Specifically, your ad titled “Empty Promises” features a former Colorado local school official saying, “We were promised millions of new revenues for our schools, but they were empty words.” It also features a Colorado school principal saying, “Politicians spent more money on regulation and bureaucracy than in the classroom.” Similarly, in your ad titled “Mistake,” former Denver mayor Wellington Webb says, “We were promised new money for education. Instead, that money is going to regulation and the pot industry.”
The proponents of the initiative you are opposing and members of the Arizona media have raised questions about the validity of these claims. We have also heard from Colorado residents who read or saw stories about these ads in our local media outlets and were confused by the claims that they make.
As members of the Colorado Legislature who played intimate roles in the budgeting and appropriation of marijuana tax revenues, we feel it is our duty to set the record straight so that voters in both states have accurate information about this subject.
We can say with certainty that the claims about Colorado marijuana tax revenues featured in your committee’s ads range from highly misleading to wholly inaccurate. As you can see in the attached issue brief provided by Colorado Legislative Council staff and fact sheet produced by the Colorado Department of Education:
Of the approximately $220.8 million in total marijuana tax revenue distributions made in FY 2015-16 and FY 2016-17, more than $138.3 million was distributed to the Colorado Department of Education to benefit Colorado schools. This far exceeds the amount that was distributed for the purposes of regulating marijuana, which included $15.8 to the Department of Revenue, $2.4 million to the Department of Agriculture, $2.8 million to the Department of Law, and less than $500,000 to the Governor’s Office of Marijuana Coordination.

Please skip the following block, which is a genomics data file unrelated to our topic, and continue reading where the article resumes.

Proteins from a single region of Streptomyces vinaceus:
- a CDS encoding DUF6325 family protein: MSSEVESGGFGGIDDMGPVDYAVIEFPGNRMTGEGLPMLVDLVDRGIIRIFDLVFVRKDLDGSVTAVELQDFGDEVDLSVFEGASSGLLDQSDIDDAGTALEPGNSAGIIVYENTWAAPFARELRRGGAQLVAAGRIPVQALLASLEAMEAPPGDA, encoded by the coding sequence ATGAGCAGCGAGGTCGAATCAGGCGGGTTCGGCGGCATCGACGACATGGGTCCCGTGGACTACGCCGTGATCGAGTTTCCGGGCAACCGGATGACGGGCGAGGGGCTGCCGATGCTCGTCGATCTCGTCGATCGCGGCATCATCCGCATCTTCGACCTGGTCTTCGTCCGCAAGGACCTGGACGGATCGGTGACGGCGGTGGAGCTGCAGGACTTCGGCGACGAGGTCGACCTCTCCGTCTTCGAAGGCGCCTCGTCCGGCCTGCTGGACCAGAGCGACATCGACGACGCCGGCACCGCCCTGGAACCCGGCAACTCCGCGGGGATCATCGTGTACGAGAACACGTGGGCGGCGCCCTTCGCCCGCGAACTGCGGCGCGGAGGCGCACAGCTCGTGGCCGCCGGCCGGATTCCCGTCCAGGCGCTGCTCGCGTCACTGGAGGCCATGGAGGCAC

Of those funds, $114.9 million was distributed to the Building Excellent Schools Today (BEST) public school construction program. When Colorado voters adopted Amendment 64, they were promised a tax on wholesale marijuana transfers would raise $40 million per year for the BEST program. That tax actually raised more than $40 million in the last fiscal year, resulting in $40 million for the BEST program in FY 2016-17, plus an additional $5.7 million for Colorado’s Public School Fund.
In addition to the funds raised for the BEST program and the Public School Fund, more than $5.5 million was used to increase the presence of health professionals in our schools, and more than $4.3 million was used for health-related programs in schools. In addition, $2.9 million was used for drop-out prevention programs, and $2.9 million was used for school bullying prevention and education.
It is also worth noting that more than $1.5 million in marijuana tax funds were distributed to the Department of Public Health and Environment to conduct the Healthy Kids Colorado Survey, which is the most comprehensive survey of our state’s middle and high school students. As you can see in the attached fact sheet from that department, the survey’s findings contradict the claim that “marijuana use among our students soared,” which is made in your ad titled “Empty Promises.” Rates of teen use have actually remained relatively unchanged since 2009 and are in line with the national average. In fact, they were slightly lower last year than they were prior to legalization.
We respectfully request that you stop airing or otherwise publishing campaign ads that contradict these facts. We also trust they will be reflected in any of your future communications to Arizona voters regarding Colorado’s experience with regulating and taxing marijuana for adult use.
Rep. Jonathan Singer
Member, Colorado House Appropriations Committee
Rep. Millie Hamner
Chair, Colorado Joint Budget Committee